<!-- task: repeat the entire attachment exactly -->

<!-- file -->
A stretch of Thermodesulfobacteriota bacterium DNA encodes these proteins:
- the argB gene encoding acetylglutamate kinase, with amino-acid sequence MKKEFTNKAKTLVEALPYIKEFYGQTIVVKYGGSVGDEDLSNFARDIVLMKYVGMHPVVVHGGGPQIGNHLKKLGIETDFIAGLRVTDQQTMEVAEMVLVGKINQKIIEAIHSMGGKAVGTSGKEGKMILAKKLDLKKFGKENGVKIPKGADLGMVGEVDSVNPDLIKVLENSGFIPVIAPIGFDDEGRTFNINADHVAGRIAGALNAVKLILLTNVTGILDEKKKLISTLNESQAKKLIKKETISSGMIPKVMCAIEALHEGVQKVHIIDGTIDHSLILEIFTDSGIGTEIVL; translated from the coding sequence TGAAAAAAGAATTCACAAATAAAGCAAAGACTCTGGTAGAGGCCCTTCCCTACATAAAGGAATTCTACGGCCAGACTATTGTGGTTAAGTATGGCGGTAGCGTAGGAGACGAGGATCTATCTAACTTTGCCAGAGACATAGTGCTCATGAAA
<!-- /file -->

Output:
A stretch of Thermodesulfobacteriota bacterium DNA encodes these proteins:
- the argB gene encoding acetylglutamate kinase, with amino-acid sequence MKKEFTNKAKTLVEALPYIKEFYGQTIVVKYGGSVGDEDLSNFARDIVLMKYVGMHPVVVHGGGPQIGNHLKKLGIETDFIAGLRVTDQQTMEVAEMVLVGKINQKIIEAIHSMGGKAVGTSGKEGKMILAKKLDLKKFGKENGVKIPKGADLGMVGEVDSVNPDLIKVLENSGFIPVIAPIGFDDEGRTFNINADHVAGRIAGALNAVKLILLTNVTGILDEKKKLISTLNESQAKKLIKKETISSGMIPKVMCAIEALHEGVQKVHIIDGTIDHSLILEIFTDSGIGTEIVL; translated from the coding sequence TGAAAAAAGAATTCACAAATAAAGCAAAGACTCTGGTAGAGGCCCTTCCCTACATAAAGGAATTCTACGGCCAGACTATTGTGGTTAAGTATGGCGGTAGCGTAGGAGACGAGGATCTATCTAACTTTGCCAGAGACATAGTGCTCATGAAA